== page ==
Science & Tech

New earthquake mapping system could save lives

1 min read

3-D modeling captures complexities of fault lines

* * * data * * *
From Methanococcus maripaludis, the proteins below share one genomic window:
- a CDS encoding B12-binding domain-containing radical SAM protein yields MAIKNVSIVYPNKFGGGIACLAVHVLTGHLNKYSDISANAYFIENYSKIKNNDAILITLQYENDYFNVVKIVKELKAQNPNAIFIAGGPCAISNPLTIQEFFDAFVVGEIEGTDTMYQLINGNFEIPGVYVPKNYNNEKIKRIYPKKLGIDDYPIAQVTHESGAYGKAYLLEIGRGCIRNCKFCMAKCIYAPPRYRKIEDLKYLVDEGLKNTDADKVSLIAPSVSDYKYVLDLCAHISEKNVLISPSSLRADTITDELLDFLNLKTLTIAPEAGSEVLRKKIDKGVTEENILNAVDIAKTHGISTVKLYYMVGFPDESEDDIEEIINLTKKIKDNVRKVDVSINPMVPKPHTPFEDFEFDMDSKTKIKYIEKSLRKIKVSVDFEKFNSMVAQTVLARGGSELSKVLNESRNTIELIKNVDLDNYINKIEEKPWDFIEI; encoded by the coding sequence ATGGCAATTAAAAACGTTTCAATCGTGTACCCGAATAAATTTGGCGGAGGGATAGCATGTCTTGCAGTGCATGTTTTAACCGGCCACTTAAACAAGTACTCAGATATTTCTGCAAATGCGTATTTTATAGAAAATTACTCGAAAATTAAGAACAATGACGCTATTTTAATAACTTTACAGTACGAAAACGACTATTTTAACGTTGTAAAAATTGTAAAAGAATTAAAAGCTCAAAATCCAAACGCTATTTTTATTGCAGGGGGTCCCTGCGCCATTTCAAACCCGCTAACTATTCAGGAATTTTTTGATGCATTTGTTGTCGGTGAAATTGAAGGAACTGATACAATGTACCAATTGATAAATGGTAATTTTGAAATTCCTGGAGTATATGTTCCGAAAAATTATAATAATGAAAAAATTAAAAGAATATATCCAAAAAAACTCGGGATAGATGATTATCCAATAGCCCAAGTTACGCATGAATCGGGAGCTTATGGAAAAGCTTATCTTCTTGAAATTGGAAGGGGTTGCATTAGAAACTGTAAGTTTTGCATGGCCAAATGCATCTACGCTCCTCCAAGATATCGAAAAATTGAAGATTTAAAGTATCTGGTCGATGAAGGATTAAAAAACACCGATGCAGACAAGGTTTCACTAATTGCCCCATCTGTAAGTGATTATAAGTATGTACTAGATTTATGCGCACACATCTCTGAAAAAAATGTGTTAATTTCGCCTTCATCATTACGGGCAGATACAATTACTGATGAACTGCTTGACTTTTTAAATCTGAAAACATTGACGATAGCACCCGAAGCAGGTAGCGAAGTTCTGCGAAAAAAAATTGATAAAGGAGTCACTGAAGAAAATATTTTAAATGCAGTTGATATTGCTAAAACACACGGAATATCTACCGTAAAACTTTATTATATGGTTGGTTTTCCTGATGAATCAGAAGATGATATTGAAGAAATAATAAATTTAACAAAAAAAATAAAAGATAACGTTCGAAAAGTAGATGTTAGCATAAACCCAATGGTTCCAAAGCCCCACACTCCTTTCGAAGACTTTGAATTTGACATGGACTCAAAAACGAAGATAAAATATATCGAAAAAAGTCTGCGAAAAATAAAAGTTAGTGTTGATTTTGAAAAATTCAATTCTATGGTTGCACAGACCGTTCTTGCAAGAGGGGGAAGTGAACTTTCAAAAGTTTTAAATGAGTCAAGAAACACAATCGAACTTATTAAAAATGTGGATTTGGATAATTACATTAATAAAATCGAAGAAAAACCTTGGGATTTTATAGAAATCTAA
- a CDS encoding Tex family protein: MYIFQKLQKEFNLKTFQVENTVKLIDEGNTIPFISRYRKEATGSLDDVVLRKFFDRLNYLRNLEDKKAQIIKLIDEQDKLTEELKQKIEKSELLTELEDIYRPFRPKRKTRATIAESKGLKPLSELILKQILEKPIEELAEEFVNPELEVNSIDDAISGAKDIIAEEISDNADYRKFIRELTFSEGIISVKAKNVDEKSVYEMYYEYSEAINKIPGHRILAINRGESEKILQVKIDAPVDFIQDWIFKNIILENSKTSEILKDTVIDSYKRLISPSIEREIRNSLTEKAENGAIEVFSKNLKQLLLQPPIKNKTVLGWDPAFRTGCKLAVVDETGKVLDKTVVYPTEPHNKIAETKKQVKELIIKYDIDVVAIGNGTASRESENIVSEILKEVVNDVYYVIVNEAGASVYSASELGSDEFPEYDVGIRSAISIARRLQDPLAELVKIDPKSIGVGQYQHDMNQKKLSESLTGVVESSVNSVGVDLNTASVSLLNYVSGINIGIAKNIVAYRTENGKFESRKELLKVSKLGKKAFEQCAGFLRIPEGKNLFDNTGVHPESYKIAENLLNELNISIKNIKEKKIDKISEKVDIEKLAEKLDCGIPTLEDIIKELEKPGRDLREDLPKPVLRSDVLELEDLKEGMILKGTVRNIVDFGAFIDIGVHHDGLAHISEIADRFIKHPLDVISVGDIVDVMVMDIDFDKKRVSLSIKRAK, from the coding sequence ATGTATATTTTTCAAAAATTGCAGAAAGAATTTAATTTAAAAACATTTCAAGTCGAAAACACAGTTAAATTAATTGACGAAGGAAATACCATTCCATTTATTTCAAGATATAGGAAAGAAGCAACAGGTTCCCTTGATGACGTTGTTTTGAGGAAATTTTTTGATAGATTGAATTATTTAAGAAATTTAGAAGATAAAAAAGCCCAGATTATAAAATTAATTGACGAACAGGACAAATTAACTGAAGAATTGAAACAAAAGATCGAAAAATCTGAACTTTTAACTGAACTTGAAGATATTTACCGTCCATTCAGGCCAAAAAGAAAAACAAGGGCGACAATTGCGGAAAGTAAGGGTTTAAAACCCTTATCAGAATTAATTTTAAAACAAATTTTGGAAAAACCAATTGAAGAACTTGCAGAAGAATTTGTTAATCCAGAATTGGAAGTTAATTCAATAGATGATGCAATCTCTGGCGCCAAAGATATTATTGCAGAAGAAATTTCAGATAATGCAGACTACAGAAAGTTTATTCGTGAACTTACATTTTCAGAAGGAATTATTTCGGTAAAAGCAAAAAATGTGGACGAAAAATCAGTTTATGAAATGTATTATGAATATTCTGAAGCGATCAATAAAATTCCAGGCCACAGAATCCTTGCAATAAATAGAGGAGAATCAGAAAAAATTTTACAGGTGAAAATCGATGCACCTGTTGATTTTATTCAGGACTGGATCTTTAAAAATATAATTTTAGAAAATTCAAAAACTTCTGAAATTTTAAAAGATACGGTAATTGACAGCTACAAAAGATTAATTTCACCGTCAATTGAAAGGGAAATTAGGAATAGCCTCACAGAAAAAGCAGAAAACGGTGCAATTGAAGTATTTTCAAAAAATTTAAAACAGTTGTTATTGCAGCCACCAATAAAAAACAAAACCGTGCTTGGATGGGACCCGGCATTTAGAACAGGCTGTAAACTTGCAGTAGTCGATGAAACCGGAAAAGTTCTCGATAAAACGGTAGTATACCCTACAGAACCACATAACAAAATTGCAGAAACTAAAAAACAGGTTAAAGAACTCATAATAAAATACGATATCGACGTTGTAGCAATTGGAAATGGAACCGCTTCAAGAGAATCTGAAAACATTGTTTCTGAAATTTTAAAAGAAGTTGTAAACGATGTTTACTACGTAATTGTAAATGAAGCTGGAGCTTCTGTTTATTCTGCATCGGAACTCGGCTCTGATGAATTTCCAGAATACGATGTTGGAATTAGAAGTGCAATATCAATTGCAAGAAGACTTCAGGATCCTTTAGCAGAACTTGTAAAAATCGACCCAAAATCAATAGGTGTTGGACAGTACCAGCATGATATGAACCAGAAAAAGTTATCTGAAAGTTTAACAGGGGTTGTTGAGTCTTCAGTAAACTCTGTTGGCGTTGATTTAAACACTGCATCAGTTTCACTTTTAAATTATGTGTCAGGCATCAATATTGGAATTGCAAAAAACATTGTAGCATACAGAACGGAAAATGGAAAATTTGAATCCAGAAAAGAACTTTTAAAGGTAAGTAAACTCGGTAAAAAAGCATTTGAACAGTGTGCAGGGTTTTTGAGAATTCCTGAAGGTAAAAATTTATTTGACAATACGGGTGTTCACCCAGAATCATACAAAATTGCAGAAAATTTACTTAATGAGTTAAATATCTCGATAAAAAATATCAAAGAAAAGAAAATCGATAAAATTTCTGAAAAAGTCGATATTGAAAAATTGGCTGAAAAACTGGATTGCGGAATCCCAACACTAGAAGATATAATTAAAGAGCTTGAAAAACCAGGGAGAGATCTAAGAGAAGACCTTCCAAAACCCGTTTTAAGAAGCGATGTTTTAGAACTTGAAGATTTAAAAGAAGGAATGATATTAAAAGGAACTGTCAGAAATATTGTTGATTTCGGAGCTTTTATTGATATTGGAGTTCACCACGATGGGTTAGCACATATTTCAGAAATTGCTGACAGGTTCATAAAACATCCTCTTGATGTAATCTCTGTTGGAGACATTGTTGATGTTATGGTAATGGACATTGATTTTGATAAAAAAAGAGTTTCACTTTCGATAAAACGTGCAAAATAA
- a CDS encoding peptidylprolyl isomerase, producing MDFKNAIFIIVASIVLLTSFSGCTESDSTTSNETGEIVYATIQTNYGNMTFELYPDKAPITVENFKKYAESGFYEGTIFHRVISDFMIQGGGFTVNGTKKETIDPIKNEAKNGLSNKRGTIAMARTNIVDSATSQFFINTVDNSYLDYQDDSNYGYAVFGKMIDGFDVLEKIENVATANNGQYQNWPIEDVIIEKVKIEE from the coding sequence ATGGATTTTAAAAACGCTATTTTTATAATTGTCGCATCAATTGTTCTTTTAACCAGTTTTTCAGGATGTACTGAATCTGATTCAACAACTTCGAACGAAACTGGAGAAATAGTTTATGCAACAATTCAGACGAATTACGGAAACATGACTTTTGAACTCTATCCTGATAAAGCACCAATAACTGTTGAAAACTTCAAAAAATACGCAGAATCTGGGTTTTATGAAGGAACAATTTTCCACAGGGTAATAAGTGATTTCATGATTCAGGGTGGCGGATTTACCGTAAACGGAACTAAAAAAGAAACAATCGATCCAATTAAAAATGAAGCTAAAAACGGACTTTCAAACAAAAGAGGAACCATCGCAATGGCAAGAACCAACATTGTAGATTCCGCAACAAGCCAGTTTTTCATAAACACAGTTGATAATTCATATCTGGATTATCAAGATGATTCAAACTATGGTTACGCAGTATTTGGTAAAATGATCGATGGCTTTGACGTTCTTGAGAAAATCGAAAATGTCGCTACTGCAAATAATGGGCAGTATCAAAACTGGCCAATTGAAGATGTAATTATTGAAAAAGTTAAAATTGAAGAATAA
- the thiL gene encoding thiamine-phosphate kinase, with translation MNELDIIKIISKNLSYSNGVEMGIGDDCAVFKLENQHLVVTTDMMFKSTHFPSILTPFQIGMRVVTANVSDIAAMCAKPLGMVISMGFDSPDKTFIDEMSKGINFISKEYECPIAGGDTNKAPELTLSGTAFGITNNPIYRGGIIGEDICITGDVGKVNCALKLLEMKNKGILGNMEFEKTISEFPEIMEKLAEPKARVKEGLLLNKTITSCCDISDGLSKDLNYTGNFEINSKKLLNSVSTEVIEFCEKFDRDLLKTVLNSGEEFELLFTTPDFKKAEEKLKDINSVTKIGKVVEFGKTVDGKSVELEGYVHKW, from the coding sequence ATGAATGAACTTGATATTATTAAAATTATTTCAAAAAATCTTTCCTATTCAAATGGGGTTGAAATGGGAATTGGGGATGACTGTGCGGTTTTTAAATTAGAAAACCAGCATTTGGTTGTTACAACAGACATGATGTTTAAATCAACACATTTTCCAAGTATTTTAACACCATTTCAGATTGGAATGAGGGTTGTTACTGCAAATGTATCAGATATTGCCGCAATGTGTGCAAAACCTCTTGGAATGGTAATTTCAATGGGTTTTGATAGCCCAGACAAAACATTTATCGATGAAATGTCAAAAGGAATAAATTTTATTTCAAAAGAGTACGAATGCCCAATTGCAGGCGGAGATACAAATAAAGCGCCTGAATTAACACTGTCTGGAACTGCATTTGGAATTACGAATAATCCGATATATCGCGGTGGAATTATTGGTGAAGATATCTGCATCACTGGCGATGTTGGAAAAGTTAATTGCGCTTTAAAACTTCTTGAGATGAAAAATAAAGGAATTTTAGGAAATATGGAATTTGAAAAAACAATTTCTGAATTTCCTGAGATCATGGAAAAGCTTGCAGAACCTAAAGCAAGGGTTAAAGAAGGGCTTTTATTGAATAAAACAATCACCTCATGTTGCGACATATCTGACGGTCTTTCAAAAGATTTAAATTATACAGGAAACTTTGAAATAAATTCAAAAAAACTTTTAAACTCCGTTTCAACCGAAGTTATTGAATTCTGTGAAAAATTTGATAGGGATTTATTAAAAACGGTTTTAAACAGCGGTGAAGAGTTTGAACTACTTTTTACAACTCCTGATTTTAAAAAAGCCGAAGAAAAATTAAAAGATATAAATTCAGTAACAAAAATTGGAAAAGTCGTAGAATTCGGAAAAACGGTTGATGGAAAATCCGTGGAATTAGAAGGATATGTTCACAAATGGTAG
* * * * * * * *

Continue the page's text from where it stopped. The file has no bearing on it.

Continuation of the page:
“The earthquake-hazard maps currently in use are based on the premise that the closer a building is to a large fault, the better designed it should be,” says Harvard earthquake expert John Shaw. “But what these new, comprehensive 3-D models we’ve developed tell us is that this basic rule of proximity doesn’t always work.” A case in point is the quake that interrupted the 1989 World Series in San Francisco. “There were areas that were very close to the epicenter of that earthquake that were damaged very little,” says Shaw, “and then there were areas like the Marina District that were actually quite far from the earthquake center, which were almost completely devastated.” A team of Harvard and California Institute of Technology researchers led by Shaw has developed a better model for determining earthquake hazards. The model could save lives by allowing planners to more accurately gauge the possible effects of earthquakes.